By Derek Wilson
A plastic bottle is drained of its contents and then thrown away. The bottle has completed its function in its current form, but there is more to its story.
“I took all these plastic bottles and I saved them,” said San Anselmo artist Hwei-Li Tsao. “You know when they are sitting on the shelves in a store, they have been designed so people will pick it and try what’s inside… As soon as they finish it, they toss it. That’s the purpose of that bottle design. So I took all those bottles and I try to give them a second life … and I find out they can actually be really beautiful, especially a plastic that is kind of transparent or translucent. They have a reflection, or when they cast a shadow, they cast a shadow based on the color of the plastic instead of just a grey shadow.”
She points to a replica of a historic Asian robe hanging in her studio loft. Instead of silk, the translucent robe is made of plastic. Sunlight shines through the windows and through the robe.
“When you shine the light on it, the shadow is actually pink,” she said, guiding the observers eyes from the robe to a pink shadow on the opposite wall. “That all kind of comes from the idea to put it up and then re-examine it, and then think about it from the Chinese history in the old garment. Think about what the original garment could be like today under consumerism and what it could be made of and it could look like.”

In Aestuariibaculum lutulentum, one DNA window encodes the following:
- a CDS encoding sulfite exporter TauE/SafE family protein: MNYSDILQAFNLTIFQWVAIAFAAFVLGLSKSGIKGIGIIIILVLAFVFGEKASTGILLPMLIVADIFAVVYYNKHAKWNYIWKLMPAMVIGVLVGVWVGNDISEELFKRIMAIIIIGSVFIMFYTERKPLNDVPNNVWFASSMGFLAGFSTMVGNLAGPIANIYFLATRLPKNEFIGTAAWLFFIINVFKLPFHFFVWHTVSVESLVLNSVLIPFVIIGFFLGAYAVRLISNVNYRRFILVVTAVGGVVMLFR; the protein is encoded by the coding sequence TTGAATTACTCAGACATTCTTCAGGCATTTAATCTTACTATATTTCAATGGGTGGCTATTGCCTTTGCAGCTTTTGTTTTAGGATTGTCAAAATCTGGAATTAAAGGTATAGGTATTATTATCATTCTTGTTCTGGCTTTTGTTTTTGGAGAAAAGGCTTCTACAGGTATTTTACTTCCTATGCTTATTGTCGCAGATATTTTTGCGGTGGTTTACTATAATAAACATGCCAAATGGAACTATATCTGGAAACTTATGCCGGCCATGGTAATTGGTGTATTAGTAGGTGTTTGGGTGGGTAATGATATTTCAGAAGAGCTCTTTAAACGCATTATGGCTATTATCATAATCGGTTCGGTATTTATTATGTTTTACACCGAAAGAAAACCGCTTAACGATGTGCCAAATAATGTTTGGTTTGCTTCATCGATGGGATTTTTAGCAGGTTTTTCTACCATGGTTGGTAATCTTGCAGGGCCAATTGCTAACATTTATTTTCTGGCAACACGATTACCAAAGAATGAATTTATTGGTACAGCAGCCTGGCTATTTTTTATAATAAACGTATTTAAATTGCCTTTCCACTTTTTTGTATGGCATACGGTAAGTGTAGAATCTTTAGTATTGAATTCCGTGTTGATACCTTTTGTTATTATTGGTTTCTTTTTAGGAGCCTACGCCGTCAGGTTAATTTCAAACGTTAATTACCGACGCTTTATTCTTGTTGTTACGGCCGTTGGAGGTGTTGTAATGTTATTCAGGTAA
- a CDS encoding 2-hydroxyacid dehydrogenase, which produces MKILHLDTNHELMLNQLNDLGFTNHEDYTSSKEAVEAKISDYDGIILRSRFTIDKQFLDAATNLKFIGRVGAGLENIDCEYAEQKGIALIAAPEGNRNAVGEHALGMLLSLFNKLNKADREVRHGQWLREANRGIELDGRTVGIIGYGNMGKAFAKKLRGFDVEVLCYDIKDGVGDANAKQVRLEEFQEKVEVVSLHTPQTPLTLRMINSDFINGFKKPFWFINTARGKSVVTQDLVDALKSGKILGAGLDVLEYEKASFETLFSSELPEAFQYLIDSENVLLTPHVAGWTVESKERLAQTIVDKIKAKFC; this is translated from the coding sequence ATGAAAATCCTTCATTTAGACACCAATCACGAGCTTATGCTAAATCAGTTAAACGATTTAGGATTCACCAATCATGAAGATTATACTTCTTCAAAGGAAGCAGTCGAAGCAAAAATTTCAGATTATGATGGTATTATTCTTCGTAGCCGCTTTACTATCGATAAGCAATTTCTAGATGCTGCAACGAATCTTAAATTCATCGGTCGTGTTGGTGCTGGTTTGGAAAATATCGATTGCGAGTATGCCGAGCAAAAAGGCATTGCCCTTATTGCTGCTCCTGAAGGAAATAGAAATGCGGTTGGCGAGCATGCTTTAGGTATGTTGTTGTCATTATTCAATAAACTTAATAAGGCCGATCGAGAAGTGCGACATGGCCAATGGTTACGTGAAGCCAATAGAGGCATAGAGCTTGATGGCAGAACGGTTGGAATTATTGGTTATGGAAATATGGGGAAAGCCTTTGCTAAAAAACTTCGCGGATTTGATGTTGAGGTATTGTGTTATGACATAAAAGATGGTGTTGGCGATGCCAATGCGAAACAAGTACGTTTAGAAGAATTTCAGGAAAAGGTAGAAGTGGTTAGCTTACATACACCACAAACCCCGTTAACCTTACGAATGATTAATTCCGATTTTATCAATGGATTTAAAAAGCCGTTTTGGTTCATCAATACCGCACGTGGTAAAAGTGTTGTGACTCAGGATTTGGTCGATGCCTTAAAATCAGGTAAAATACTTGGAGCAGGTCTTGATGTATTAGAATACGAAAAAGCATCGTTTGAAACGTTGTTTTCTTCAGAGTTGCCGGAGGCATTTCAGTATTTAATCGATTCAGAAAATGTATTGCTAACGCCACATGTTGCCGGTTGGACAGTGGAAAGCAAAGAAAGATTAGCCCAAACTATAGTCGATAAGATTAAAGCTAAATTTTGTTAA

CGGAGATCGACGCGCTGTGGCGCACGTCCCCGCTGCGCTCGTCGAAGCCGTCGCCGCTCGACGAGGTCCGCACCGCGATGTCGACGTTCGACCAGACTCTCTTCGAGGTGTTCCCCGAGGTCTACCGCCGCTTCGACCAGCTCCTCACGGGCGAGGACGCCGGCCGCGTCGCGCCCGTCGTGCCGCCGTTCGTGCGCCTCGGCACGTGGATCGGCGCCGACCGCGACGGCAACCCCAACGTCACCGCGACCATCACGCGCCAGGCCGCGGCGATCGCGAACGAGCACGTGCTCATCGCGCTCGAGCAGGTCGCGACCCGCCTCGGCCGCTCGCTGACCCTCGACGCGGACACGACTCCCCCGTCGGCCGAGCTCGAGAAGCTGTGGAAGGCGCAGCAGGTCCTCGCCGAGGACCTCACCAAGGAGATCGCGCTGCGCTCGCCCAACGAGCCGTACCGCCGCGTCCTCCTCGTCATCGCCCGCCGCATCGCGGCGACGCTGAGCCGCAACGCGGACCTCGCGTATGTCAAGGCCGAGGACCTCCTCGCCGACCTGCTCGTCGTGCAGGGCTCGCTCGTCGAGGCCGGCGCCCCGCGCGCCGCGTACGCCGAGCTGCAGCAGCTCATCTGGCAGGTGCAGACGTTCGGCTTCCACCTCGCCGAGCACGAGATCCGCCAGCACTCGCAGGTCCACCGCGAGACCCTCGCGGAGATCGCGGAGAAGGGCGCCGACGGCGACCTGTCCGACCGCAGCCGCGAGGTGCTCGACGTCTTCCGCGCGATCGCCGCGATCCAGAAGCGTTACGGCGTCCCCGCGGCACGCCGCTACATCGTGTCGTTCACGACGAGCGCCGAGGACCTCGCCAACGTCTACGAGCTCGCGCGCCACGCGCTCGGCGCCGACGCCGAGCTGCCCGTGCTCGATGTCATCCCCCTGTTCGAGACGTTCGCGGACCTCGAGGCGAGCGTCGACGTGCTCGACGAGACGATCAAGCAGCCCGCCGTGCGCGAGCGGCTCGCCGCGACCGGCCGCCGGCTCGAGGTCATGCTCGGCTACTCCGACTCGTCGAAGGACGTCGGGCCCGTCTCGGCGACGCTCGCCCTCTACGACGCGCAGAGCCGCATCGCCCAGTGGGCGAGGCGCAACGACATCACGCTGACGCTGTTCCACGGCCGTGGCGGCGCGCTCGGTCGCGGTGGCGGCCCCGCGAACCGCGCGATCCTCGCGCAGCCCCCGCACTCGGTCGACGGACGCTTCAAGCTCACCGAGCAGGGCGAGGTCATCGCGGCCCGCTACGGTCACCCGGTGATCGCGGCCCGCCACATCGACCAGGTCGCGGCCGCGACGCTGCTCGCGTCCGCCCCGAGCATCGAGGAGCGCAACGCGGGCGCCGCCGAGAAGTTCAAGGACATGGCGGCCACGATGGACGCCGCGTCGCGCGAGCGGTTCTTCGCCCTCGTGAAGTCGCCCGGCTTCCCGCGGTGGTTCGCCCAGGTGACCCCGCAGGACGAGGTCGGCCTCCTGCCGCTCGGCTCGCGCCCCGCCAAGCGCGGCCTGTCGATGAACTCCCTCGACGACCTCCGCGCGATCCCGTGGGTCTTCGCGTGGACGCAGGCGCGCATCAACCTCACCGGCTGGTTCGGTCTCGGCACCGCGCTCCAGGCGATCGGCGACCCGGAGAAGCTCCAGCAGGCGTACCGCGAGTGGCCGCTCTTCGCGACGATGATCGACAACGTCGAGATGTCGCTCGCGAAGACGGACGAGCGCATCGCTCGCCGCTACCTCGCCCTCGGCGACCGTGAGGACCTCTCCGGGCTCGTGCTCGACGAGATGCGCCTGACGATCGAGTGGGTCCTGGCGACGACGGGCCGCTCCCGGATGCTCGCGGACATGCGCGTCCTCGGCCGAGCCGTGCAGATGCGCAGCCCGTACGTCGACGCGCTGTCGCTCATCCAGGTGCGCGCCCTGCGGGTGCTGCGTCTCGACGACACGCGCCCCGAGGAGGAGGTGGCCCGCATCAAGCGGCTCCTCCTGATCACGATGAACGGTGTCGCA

Form and function. Art and beauty. Where do they all intersect? And how do they change as society changes over time? These are questions raised by the artwork of Hwei-Li Tsao, whose painting “Loud and Clear” is currently hanging on a wall in the de Young Museum as part of a juried exhibition that includes 877 pieces from 762 Bay Area artists.
Seventy artists from Marin County are included in the de Young Open. A list of those artists can be found at www.marinarts.org. Images of the artwork in the de Young Open can be found at www.deyoungexhibition.artcall.org.
Tsao’s “Loud and Clear” shows a strand of white plastic pearls playing amidst a gold-colored cup, some lipstick and a pair of ear buds. The image is all brightly lit and joyful … until you look more closely at what lies hidden in plain sight.
Tsao describes the image: “Reflection, distorted or not, gives a way to view a surrounding and the maker. On the surface, the painting seems to speak loudly and clearly of a colorful existence of life. Underneath, multiple versions of the same reflection stir an unsettled reality. Amid everyday illusions we discern the real to keep us whole.”
Tsao, whose family immigrated from Taiwan when she was young, studied at the San Francisco Art Institute and College of Marin. On her way to earning her Masters of Fine. Art degree, she examined various styles of painting and various perspectives of society.
Lately, perhaps naturally during the COVID-19 pandemic, Tsao has turned her attention more to thoughts of mortality.
“I think of old age and dying and death and that’s something that right now I find interesting,” she said. “I feel in a society like this that elders are not respected. And from my culture the elders are very well respected. The teachers are very well respected. And here, the teachers are not respected.”
Her gaze falls on a painting of a fading sunflower.
“I would use that as a metaphor like the flower dying,” she said. “Maybe it would be something interesting and intriguing and aesthetically pleasing. Then, maybe people want to think a little more about appreciating their elders.”
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